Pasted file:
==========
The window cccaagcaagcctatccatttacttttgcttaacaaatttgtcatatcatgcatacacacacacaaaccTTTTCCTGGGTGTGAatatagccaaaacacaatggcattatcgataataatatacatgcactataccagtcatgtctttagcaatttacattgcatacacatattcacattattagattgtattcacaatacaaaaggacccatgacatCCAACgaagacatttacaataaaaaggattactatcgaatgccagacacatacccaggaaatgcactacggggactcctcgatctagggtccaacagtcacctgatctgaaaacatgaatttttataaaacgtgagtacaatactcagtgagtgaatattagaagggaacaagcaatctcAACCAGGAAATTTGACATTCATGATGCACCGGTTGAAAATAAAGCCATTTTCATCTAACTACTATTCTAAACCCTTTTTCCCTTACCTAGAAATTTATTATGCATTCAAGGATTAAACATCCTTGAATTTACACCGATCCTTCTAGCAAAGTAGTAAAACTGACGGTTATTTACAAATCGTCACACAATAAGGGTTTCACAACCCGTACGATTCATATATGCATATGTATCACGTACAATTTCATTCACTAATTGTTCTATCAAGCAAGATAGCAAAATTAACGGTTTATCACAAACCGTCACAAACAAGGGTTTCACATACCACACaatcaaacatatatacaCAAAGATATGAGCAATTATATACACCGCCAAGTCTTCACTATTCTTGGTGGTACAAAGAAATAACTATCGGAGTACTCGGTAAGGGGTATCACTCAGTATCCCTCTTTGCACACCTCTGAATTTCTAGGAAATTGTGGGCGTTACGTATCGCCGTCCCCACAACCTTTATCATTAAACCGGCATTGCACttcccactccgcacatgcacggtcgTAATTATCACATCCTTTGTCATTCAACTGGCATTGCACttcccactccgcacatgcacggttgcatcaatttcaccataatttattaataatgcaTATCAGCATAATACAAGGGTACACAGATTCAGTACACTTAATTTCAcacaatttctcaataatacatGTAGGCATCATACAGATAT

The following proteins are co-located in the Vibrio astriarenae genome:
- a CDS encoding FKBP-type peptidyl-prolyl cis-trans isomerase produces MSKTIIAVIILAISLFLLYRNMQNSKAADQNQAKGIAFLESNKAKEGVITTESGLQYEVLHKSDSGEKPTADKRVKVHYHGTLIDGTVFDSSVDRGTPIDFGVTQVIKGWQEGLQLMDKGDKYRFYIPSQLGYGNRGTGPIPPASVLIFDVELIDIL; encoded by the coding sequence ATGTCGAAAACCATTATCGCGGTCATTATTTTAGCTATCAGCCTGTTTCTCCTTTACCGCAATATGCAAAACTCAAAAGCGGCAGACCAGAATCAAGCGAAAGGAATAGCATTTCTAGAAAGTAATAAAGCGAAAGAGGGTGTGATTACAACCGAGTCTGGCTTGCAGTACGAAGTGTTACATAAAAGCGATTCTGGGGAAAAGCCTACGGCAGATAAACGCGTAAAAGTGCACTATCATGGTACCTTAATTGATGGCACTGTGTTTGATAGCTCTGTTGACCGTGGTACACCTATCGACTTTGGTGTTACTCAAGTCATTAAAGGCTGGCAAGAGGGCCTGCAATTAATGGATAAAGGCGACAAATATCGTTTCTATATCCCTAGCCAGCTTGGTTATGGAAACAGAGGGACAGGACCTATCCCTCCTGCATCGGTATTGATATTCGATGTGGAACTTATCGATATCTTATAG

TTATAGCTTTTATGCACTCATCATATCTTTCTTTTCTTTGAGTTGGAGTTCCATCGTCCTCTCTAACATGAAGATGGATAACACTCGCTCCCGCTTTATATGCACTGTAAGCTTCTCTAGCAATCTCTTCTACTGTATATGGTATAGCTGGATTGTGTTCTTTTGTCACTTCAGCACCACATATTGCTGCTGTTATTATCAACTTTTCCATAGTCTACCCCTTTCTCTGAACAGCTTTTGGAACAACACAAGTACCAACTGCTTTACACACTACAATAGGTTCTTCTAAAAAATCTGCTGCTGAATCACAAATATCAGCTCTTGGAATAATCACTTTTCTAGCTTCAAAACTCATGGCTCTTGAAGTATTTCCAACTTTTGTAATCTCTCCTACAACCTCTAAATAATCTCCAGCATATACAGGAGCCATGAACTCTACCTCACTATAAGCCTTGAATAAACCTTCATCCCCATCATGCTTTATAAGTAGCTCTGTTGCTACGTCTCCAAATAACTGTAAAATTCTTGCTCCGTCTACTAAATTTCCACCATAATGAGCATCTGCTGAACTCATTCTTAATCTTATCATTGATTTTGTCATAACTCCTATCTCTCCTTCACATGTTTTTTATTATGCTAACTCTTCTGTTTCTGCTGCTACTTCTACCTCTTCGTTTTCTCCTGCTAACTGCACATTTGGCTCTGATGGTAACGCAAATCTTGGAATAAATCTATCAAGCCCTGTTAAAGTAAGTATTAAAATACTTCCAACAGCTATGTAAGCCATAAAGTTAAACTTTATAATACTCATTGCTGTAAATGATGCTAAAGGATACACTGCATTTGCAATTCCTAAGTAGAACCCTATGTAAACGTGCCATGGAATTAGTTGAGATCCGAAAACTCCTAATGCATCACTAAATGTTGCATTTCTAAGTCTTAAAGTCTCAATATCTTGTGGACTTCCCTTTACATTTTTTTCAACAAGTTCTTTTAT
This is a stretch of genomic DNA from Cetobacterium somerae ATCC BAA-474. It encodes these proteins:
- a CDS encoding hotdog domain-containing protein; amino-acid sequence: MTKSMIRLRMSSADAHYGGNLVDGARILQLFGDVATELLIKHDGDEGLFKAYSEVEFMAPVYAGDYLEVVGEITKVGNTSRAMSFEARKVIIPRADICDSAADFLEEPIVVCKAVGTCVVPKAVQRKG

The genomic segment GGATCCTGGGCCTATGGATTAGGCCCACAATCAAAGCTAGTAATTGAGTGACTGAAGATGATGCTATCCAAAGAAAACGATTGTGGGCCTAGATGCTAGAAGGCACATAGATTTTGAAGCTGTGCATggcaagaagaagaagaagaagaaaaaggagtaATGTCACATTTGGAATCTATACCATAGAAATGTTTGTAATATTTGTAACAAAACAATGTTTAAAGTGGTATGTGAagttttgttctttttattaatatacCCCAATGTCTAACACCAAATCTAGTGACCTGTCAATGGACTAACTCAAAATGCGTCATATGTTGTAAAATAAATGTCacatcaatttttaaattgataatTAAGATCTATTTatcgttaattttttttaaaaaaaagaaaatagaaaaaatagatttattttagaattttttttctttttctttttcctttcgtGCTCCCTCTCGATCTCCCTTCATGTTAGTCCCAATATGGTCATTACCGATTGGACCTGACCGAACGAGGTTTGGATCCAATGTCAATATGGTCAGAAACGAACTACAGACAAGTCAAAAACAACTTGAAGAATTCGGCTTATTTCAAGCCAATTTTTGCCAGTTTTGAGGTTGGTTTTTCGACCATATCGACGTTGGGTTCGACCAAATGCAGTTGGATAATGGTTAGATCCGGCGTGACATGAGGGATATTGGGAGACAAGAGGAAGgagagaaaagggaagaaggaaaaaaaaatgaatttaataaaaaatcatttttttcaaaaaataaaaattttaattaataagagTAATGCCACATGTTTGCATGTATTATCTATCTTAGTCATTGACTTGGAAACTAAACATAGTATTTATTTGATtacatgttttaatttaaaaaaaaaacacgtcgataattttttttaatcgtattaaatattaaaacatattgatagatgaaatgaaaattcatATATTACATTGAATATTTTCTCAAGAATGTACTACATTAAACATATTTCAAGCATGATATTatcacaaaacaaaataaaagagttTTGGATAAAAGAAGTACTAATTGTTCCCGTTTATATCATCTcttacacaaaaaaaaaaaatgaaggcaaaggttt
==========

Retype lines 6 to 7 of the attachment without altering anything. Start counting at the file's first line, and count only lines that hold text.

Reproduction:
- a CDS encoding hotdog domain-containing protein; amino-acid sequence: MTKSMIRLRMSSADAHYGGNLVDGARILQLFGDVATELLIKHDGDEGLFKAYSEVEFMAPVYAGDYLEVVGEITKVGNTSRAMSFEARKVIIPRADICDSAADFLEEPIVVCKAVGTCVVPKAVQRKG

The genomic segment GGATCCTGGGCCTATGGATTAGGCCCACAATCAAAGCTAGTAATTGAGTGACTGAAGATGATGCTATCCAAAGAAAACGATTGTGGGCCTAGATGCTAGAAGGCACATAGATTTTGAAGCTGTGCATggcaagaagaagaagaagaagaaaaaggagtaATGTCACATTTGGAATCTATACCATAGAAATGTTTGTAATATTTGTAACAAAACAATGTTTAAAGTGGTATGTGAagttttgttctttttattaatatacCCCAATGTCTAACACCAAATCTAGTGACCTGTCAATGGACTAACTCAAAATGCGTCATATGTTGTAAAATAAATGTCacatcaatttttaaattgataatTAAGATCTATTTatcgttaattttttttaaaaaaaagaaaatagaaaaaatagatttattttagaattttttttctttttctttttcctttcgtGCTCCCTCTCGATCTCCCTTCATGTTAGTCCCAATATGGTCATTACCGATTGGACCTGACCGAACGAGGTTTGGATCCAATGTCAATATGGTCAGAAACGAACTACAGACAAGTCAAAAACAACTTGAAGAATTCGGCTTATTTCAAGCCAATTTTTGCCAGTTTTGAGGTTGGTTTTTCGACCATATCGACGTTGGGTTCGACCAAATGCAGTTGGATAATGGTTAGATCCGGCGTGACATGAGGGATATTGGGAGACAAGAGGAAGgagagaaaagggaagaaggaaaaaaaaatgaatttaataaaaaatcatttttttcaaaaaataaaaattttaattaataagagTAATGCCACATGTTTGCATGTATTATCTATCTTAGTCATTGACTTGGAAACTAAACATAGTATTTATTTGATtacatgttttaatttaaaaaaaaaacacgtcgataattttttttaatcgtattaaatattaaaacatattgatagatgaaatgaaaattcatATATTACATTGAATATTTTCTCAAGAATGTACTACATTAAACATATTTCAAGCATGATATTatcacaaaacaaaataaaagagttTTGGATAAAAGAAGTACTAATTGTTCCCGTTTATATCATCTcttacacaaaaaaaaaaaatgaaggcaaaggttt